1. The plaintiff-appellant is a mortgagee from Sheikh Mohammad defendant 3 and sued the defendants, three in all for a declaration that his mortgagor is the owner of the property in dispute. In the alternative she prayed for a, decree for possession. It is alleged in the plaint that the property in suit belonged to one Saiduddin, who executed a deed of sale in respect thereof in favour of Mathura Prasad and others. Defendant 3 instituted a suit for preemption on foot of that sale-deed but realised that owing to a certain partition he had no proprietary interest in the tenure in which the vended property was situate. Accordingly he made Mt. Fatima, defendant 1, who had an interest in that tenure to institute a suit for pre-emption. A decree was passed in favour of Mt. Fatima, who obtained delivery of possession followed by mutation of names in the revenue register. The plaintiff's case is that the price deposited in the name of Mt. Fatima, had been paid by defendant 3 and that he bore all the expenses of the litigation against the vendee. The plaintiff also alleges that she is in fact in possession, and that Mt. Fatima had throughout acted for her mortgagor defendant 3. The suit was contested by Mt. Fatima, who pleaded that she had pre-empted the property for her own benefit and that she paid the purchase money. The suit was dismissed by both the Courts below on the preliminary point that assuming all the allegations to be found in the plaint were true, the plaintiff could not succeed. The lower appellate Court has expressed the opinion in a well-considered judgment, that on his own showing, defendant 3 perpetrated a fraud on the vendee, the law of pre-emption and the Court and the purpose of the fraud having been fulfilled, it is not permissible for her or her representatives-in-interest to say that the pre-emptor obtained the decree for her benefit. The lower appellate Court has also considered the alternative case which appears to have been set up in argument before it, viz. that the defendant 3 be directed to transfer the property to the plaintiff on proof of the fact that the latter supplied the purchase money and there was an understanding between defendant 3 and the predator that the property would after the decree in the pre-emption suit be transferred to the former. There is no suggestion in the plaint of any agreement between the pre-emptor and defendant 3 that the former would transfer the property in lieu of the expenses defrayed by the latter. The only point which requires consideration is whether the view taken by the owner appellate Court of the rights of the plaintiff on her own allegation is correct. In my opinion the case falls within the rule which was accepted by their Lordships of the Privy Council in Perherpermal Chetty v. Muniani Servai (1908) 35 Cal 551, at p. 558. Their Lordships quoted with approval the following passage from Mayne's Hindu Law 7th Edn. p. 595 para. 446:
Where a transaction is once made out to be a mere benami it is evident that the benamidar absolutely disappears from the title. His name is simply an alias for that of the person beneficially interested. The fact that A has assumed the name of B in order to cheat X can be no reason whatever why a Court should assist or permit B to cheat A. But if A requires the help of the Court to get the estate back into his own possession, or M got the title into his own name it may be very material to consider whither A has actually cheated X or not. If he has done so by means of his alias, then it has ceased to be a mere mask, and has become a reality. It may be very proper for a Court to say to at it will not allow him to resume the individuality, which he has once cast off in order to defraud others. If however he has not defrauded anyone, there can be no reason why the Court should punish his intention by giving his estate away to B, whoso roguery is even more complicated than his own. This appears to be the principle of the English decision. For instance persons have been allowed to recover property, which they had assigned away...where they had intended to defraud creditors, who in fact were never injured.... But where the fradulent or illegal purpose has acutally been effected by means of the colourable grant, then the maxim applies: In pari delicto potior est conditio possidentis. The Court will help nether party. Let the estate lie where it falls.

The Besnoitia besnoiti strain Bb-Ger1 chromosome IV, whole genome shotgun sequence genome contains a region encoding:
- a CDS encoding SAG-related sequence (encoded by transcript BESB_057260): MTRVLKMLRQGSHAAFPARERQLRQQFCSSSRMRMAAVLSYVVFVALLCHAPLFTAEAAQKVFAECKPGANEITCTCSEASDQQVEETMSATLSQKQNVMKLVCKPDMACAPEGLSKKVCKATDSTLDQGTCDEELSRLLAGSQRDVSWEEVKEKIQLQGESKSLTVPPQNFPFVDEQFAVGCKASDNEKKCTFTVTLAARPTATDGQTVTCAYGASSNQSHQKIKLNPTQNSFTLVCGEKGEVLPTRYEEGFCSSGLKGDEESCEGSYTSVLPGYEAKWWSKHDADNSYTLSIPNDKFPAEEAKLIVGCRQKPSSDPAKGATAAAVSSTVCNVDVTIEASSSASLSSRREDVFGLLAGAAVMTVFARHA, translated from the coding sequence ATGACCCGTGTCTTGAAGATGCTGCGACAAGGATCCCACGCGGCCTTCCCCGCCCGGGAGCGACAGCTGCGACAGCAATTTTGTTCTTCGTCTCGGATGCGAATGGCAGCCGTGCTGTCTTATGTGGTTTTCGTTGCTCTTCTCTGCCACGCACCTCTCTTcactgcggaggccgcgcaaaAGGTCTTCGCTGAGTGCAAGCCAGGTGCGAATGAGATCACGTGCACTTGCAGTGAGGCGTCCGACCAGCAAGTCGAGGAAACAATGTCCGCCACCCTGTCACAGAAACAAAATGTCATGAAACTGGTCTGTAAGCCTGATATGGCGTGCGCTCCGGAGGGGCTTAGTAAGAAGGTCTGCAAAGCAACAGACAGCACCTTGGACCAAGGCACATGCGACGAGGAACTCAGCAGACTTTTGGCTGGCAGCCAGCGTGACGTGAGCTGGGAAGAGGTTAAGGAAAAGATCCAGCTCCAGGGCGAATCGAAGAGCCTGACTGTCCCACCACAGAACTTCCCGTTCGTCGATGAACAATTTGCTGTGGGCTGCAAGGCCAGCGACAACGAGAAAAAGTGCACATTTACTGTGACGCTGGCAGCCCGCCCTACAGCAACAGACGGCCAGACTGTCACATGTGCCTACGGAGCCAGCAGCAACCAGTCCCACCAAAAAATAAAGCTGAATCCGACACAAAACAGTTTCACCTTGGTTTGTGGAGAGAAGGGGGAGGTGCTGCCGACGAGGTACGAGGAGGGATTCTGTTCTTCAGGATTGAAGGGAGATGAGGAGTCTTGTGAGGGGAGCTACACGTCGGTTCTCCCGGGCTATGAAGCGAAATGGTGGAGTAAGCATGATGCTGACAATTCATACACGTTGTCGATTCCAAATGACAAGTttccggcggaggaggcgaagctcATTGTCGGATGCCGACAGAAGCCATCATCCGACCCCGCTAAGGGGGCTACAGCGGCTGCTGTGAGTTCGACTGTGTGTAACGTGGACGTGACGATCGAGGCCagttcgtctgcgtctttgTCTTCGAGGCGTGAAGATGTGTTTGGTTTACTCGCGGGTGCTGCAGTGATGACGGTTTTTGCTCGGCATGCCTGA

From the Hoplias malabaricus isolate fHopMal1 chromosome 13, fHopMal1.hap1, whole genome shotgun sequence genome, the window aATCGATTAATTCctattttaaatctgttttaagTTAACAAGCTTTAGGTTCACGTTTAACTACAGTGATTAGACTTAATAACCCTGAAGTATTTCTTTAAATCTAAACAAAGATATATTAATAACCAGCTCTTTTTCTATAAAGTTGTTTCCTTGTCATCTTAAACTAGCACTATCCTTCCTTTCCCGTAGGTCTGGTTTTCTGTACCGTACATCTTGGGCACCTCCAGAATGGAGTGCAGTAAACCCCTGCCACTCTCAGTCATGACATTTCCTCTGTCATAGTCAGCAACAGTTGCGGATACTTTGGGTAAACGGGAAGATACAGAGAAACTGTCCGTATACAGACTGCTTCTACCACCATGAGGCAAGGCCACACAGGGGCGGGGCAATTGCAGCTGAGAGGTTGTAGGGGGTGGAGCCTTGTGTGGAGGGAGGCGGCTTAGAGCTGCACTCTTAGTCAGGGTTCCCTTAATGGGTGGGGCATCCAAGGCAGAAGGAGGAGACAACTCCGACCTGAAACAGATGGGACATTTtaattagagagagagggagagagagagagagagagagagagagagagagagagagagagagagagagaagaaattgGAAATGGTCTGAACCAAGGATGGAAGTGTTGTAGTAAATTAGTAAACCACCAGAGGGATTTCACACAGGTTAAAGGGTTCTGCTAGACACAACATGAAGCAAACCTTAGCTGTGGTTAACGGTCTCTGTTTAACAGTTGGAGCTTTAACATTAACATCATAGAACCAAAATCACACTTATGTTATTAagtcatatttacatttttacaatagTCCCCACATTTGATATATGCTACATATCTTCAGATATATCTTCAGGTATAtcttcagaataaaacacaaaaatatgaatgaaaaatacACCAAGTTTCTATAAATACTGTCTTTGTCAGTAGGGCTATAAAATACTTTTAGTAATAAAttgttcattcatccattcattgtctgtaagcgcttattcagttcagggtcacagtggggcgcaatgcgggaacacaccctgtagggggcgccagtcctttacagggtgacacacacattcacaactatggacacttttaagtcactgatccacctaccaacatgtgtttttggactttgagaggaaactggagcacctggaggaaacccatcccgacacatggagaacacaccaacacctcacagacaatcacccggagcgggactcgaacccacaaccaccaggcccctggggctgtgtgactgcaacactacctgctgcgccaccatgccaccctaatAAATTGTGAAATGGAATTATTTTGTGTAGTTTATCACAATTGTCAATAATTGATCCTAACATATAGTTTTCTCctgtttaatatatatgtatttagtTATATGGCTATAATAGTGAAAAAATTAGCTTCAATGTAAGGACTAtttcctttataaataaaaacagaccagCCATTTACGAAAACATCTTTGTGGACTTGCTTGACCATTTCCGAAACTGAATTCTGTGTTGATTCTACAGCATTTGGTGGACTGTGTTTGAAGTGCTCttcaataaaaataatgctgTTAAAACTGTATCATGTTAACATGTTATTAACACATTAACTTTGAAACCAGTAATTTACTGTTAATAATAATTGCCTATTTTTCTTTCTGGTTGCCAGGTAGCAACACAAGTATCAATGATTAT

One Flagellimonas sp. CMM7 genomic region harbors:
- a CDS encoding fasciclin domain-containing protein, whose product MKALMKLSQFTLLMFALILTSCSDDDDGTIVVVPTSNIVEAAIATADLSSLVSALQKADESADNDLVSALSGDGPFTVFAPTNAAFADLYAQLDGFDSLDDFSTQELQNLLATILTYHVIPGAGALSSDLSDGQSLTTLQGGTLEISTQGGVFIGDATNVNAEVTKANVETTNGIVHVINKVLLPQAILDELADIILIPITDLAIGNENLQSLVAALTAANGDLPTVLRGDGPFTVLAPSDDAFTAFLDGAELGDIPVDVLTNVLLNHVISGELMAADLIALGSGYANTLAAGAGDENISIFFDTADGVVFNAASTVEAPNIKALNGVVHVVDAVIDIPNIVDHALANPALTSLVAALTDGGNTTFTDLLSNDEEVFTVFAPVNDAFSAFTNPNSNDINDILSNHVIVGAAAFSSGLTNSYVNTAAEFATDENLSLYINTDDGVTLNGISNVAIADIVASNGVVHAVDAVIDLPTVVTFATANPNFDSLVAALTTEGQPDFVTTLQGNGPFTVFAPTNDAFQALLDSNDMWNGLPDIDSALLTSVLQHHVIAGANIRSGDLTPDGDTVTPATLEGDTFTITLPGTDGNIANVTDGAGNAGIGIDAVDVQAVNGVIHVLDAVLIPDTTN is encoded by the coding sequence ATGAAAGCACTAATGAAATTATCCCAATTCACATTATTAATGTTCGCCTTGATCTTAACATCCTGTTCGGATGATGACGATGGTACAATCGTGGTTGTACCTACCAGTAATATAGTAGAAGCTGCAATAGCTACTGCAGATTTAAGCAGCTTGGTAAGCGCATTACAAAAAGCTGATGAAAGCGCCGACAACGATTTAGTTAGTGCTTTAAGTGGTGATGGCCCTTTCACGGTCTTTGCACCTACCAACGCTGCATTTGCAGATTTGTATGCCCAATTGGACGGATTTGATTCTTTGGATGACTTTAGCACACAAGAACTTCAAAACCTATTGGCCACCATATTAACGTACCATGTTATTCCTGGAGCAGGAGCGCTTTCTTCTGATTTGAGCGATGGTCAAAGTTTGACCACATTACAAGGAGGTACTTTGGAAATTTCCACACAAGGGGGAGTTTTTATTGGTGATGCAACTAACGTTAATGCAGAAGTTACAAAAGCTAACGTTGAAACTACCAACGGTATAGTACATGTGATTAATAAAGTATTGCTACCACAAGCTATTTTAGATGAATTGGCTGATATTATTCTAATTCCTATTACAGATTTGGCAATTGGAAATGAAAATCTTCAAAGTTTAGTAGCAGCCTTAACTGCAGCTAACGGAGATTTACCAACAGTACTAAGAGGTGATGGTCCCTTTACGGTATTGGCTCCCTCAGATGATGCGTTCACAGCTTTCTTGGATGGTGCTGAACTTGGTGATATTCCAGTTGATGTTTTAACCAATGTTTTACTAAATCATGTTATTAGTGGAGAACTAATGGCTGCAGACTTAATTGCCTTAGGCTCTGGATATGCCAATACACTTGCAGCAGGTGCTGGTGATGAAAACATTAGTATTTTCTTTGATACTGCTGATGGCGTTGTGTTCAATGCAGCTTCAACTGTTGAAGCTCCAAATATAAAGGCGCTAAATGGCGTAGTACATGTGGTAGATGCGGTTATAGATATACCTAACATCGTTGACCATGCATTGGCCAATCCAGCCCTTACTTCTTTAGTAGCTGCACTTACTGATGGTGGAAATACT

2. It seems to roe that the circumstances of this case clearly attract, the application of the rule embodied in the passage quoted above. Defendant 3 had no preferential right of purchase as against Mathura Prasad and others, who as vendees would have successfully resisted his suit for pre-emption. If the plaintiff's allegations are true, defendant 3 set up his alias as is now alleged to claim the property by right of pre-emption which she undoubtedly possessed and which could not be successfully resisted by Mathura Prashad. The latter in full belief that defendant I was pre-empting for herself either did not put forward any defence or lost the case against her. The Court, likewise, treated defendant 1 as the real preempt or, passed a decree in her favour and put her into possession. If it be assumed that the real pre-emptor was defendant 3 and defendat 1 acted only as his benamidar in that suit, Mathura Prasad had been clearly defrauded. If the real nature of the arrangement, now asserted had been disclosed in the preemption suit, Mathura Prasad would have defeated the claim of defendant 1. It is, to my mind, doubtful if the Courts will recognize a, banami preemption. But (assuming that, such a thing is permissible having regard to the provisions of the law of pre-emption. I think it is not open to defendant 3 to assert that he ousted Mathura Prasad and others vendees, by the device of making defendant 1 to exercise her right of pre-emption, though in fact he himself was the pre-emptor. For these reasons I think the lower Courts have taken a correct view of the case. The appeal is dismissed under Order 41, Rule 11, Civil P.C.